Mar 14

RPi sensor network

I’ve been wanting to do some Raspberry Pi tinkering for some time. Having a little computer on hand to handle the logic processing and interfacing with the outside online world, while also having input/output pins directly controllable by code running on the pi is just too tempting.

A little while later after following an Adafruit guide to making a LED based new email notifier, I was hooked…

2014-03-29 11.37.59

The Gmail notifier – a simple true false statement turns a pin voltage high or low depending on presence of new mail in your inbox.


I am no electronics guru – very much in the category of hobbyist who can comfortably fill header sockets with too much solder without realising it! (yes that’s a bad thing!) Therefore I have been looking for something that combined ease of use with great versatility in order to start exploring how I could use sensors to begin on that hobbyist’s delight – home automation.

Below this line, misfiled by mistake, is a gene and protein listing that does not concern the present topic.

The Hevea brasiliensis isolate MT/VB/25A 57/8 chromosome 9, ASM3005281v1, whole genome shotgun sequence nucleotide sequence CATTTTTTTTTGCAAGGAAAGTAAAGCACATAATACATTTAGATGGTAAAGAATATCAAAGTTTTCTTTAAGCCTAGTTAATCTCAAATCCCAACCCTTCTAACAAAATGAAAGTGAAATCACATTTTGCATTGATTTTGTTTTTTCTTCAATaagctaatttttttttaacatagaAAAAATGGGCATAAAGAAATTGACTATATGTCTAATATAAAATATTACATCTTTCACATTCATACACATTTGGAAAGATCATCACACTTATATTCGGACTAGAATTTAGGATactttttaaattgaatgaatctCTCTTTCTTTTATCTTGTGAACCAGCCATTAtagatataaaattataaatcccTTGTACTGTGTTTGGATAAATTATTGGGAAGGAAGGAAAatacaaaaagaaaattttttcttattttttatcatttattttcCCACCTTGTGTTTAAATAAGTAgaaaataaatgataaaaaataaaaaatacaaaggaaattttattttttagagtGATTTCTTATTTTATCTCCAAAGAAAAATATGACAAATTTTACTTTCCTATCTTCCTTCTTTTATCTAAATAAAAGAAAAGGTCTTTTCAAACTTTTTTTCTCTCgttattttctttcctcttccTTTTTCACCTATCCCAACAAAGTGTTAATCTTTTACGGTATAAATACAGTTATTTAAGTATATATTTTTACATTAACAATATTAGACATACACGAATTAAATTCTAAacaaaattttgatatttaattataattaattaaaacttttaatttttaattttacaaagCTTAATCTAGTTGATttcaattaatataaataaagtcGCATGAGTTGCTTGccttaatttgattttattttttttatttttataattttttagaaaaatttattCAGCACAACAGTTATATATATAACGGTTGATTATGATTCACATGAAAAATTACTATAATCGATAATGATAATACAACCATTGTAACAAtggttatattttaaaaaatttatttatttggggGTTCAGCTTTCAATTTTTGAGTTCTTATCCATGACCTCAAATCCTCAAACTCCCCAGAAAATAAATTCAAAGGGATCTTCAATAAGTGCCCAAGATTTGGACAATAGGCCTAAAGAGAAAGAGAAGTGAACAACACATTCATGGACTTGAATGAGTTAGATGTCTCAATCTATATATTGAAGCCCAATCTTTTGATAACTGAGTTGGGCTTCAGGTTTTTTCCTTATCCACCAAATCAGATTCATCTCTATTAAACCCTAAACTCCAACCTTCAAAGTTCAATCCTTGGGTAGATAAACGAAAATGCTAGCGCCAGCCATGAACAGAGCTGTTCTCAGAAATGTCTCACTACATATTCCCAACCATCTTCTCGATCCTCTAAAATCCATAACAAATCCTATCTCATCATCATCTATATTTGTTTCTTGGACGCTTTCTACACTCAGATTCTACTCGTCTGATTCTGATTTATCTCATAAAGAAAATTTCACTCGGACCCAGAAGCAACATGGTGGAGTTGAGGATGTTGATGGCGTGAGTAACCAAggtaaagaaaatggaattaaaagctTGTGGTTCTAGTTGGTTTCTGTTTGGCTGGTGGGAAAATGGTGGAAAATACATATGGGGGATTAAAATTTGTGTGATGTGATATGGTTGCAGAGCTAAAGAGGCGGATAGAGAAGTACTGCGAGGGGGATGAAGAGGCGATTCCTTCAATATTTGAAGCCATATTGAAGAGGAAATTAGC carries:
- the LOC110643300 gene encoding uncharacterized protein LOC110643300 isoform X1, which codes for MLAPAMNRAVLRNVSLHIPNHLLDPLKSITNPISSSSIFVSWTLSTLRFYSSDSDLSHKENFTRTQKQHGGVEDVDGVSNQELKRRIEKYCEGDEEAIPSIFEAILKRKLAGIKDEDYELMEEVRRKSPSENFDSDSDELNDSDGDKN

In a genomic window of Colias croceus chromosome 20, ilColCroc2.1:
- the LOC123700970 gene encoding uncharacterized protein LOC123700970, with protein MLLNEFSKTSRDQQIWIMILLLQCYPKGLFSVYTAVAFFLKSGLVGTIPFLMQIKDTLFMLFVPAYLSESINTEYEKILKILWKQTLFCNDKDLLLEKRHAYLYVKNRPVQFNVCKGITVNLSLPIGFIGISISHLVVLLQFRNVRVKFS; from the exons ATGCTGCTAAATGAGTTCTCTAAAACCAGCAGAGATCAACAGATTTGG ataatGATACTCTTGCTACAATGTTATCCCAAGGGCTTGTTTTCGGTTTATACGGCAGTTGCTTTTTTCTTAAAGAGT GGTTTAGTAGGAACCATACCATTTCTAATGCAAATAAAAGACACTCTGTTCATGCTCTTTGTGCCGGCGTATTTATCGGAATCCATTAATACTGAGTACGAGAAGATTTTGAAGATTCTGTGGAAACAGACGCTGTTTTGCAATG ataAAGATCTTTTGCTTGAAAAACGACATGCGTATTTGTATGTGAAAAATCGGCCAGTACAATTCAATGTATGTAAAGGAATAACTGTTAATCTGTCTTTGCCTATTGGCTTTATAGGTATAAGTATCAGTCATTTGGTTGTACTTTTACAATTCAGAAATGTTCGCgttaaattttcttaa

So what project would make a good first project?

The hub of the network, a slice of pi and an XRF radio module.

The hub of the network, a slice of pi and an XRF radio module.

In our new house we changed the boiler, and so I wanted to track temperature in at least one room to see when the temperature was comfortable and to allow us to re-programme the thermostat to be as efficient as we could get it.

The other thing I wanted to track was the green house temperature – although I must get some new glass to replace the missing panes, as it isn’t going to be that useful with a gale blowing through it.

Two immediate ideas which involved temperature measurement and tracking. Sounds like a good basis for a project.

I first looked at the 1-Wire network Dallas temperature sensors, but as these predominately needed a wire to make the network, and I didn’t want to run wire out and down the garden, I dismissed these. Though I did find various ideas to make them wireless – this didn’t seem the simple solution I was looking for.

2014-03-29 11.38.30

One of the sensors. You can see the thermister and aerial.